Unanswered questions on death boxing coach
Weeks before release of autopsyJeremiah Janis. Almost every one of the questions, what happened, why was he there, why did he die, how did he die, remain unanswered. A call by Native Sun News to Rapid City Police Department Media Relations contact, Brendyn Medina, was very cooperative and forthright, but Medina said that the autopsy report determinations won’t be available for weeks and that detectives had yet to determine most of the disturbing specifics. Those who knew Janis, knew him as a man of compassion and candor, who had survived a youth of hard knocks, to be a mentor to over fifty boys in the Rapid City boxing program. His people skills, his knowledge of the fight game, his deep connection to the underprivileged and marginalized, made him order made to take over from Eddie Martinez as the next generation leader for Rapid City boxing. Janis was frank about his troubled past, but it was easy to spot the relationship he had with his fighters, and the skill with which he sharpened their skills. What we do know is that, about a block and a half from the boxing gym, at the corner of Maple and Omaha, Janis had an altercation with a vehicle. Medina said there did not appear to be a connection between Janis and the occupants of the vehicle. Conflict escalated. It eventually spilled over a few blocks north, to the Avanti Motel, where Janis is alleged to have entered a room, and been forced from it by the occupant, who was wielding a baseball bat, which the police report alleges he struck Janis with, several times. The police told the media that Janis was in a state of “excited delirium,” that he would not comply with officer commands, and had to be “pepper-sprayed and Tasered in order to bring him safely into custody.”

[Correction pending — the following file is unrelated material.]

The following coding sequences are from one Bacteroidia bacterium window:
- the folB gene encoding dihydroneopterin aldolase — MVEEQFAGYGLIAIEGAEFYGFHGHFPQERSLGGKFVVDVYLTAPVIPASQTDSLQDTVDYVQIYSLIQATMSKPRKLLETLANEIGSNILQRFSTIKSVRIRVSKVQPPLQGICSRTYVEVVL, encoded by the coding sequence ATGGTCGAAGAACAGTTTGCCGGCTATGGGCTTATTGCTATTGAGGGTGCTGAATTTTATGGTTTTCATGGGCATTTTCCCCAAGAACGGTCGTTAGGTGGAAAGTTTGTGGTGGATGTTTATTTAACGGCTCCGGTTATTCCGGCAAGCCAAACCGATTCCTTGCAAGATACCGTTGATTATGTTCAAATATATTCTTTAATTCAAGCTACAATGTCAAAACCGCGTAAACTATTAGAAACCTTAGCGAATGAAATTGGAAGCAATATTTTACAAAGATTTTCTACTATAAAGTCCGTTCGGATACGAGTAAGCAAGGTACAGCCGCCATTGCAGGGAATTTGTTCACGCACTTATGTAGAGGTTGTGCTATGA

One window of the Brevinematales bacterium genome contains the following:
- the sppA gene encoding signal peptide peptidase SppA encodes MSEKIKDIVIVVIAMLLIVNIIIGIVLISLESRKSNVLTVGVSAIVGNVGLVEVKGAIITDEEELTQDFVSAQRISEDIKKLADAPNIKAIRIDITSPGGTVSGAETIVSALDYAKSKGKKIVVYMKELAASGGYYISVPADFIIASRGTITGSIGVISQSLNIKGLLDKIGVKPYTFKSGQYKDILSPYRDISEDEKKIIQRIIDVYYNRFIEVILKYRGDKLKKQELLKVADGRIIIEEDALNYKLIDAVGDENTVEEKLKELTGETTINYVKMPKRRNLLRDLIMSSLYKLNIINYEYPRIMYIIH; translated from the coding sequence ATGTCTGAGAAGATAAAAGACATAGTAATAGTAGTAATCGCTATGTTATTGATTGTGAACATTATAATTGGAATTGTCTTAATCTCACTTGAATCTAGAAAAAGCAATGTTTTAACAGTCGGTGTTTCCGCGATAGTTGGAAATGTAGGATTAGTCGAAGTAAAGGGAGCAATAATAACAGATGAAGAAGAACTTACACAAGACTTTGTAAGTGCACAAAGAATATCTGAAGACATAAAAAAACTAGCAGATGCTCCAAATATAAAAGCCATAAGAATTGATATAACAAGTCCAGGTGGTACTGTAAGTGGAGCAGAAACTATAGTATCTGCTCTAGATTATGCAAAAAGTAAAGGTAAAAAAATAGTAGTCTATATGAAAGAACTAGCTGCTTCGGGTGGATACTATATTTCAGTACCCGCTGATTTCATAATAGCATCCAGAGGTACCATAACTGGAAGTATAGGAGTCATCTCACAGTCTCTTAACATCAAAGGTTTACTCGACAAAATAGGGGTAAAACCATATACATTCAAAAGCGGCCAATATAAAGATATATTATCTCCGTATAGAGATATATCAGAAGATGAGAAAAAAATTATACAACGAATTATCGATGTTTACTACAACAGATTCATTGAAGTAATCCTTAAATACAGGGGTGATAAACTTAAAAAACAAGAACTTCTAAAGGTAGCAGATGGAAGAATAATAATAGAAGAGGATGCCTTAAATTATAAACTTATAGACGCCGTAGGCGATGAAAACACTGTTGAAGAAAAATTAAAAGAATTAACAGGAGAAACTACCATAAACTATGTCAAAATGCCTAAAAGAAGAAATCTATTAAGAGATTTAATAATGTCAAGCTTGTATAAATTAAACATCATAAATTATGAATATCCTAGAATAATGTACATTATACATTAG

James Giago Davies is an enrolled member of the Oglala Lakota tribe. He can be reached at email@example.com Copyright permission Native Sun News Today
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